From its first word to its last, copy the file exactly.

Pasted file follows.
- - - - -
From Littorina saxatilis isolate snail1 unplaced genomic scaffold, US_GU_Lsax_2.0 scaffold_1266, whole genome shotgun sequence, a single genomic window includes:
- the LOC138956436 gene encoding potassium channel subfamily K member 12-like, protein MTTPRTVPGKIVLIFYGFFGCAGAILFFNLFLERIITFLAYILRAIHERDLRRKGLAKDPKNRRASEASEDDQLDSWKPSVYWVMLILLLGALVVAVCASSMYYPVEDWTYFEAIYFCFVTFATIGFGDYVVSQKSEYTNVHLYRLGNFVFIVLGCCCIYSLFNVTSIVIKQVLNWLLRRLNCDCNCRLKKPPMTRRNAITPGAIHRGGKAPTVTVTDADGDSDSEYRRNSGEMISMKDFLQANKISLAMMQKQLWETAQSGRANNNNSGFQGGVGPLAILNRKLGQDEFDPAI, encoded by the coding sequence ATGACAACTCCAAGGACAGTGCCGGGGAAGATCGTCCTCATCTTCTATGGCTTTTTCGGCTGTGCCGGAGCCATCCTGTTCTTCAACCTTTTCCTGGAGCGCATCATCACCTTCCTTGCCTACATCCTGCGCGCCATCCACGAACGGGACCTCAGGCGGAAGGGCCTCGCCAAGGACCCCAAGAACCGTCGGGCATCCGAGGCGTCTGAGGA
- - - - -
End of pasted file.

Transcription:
From Littorina saxatilis isolate snail1 unplaced genomic scaffold, US_GU_Lsax_2.0 scaffold_1266, whole genome shotgun sequence, a single genomic window includes:
- the LOC138956436 gene encoding potassium channel subfamily K member 12-like, protein MTTPRTVPGKIVLIFYGFFGCAGAILFFNLFLERIITFLAYILRAIHERDLRRKGLAKDPKNRRASEASEDDQLDSWKPSVYWVMLILLLGALVVAVCASSMYYPVEDWTYFEAIYFCFVTFATIGFGDYVVSQKSEYTNVHLYRLGNFVFIVLGCCCIYSLFNVTSIVIKQVLNWLLRRLNCDCNCRLKKPPMTRRNAITPGAIHRGGKAPTVTVTDADGDSDSEYRRNSGEMISMKDFLQANKISLAMMQKQLWETAQSGRANNNNSGFQGGVGPLAILNRKLGQDEFDPAI, encoded by the coding sequence ATGACAACTCCAAGGACAGTGCCGGGGAAGATCGTCCTCATCTTCTATGGCTTTTTCGGCTGTGCCGGAGCCATCCTGTTCTTCAACCTTTTCCTGGAGCGCATCATCACCTTCCTTGCCTACATCCTGCGCGCCATCCACGAACGGGACCTCAGGCGGAAGGGCCTCGCCAAGGACCCCAAGAACCGTCGGGCATCCGAGGCGTCTGAGGA